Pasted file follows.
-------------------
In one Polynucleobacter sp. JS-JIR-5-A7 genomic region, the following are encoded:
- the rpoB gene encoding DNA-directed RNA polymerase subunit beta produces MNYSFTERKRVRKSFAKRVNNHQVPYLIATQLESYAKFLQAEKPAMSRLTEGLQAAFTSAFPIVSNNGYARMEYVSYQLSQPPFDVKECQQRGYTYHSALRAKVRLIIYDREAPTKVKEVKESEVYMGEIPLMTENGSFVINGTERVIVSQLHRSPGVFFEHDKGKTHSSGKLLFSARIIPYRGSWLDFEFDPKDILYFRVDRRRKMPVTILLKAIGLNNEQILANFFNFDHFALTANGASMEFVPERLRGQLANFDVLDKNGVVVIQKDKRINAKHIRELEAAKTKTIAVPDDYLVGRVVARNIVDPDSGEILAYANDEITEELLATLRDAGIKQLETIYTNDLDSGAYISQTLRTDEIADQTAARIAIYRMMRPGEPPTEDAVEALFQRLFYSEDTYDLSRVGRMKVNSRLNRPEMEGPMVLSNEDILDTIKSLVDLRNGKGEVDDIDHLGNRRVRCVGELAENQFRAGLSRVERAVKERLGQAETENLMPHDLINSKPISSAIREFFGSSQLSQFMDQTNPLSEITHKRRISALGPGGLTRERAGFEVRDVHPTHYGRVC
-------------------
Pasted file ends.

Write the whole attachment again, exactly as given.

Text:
In one Polynucleobacter sp. JS-JIR-5-A7 genomic region, the following are encoded:
- the rpoB gene encoding DNA-directed RNA polymerase subunit beta produces MNYSFTERKRVRKSFAKRVNNHQVPYLIATQLESYAKFLQAEKPAMSRLTEGLQAAFTSAFPIVSNNGYARMEYVSYQLSQPPFDVKECQQRGYTYHSALRAKVRLIIYDREAPTKVKEVKESEVYMGEIPLMTENGSFVINGTERVIVSQLHRSPGVFFEHDKGKTHSSGKLLFSARIIPYRGSWLDFEFDPKDILYFRVDRRRKMPVTILLKAIGLNNEQILANFFNFDHFALTANGASMEFVPERLRGQLANFDVLDKNGVVVIQKDKRINAKHIRELEAAKTKTIAVPDDYLVGRVVARNIVDPDSGEILAYANDEITEELLATLRDAGIKQLETIYTNDLDSGAYISQTLRTDEIADQTAARIAIYRMMRPGEPPTEDAVEALFQRLFYSEDTYDLSRVGRMKVNSRLNRPEMEGPMVLSNEDILDTIKSLVDLRNGKGEVDDIDHLGNRRVRCVGELAENQFRAGLSRVERAVKERLGQAETENLMPHDLINSKPISSAIREFFGSSQLSQFMDQTNPLSEITHKRRISALGPGGLTRERAGFEVRDVHPTHYGRVC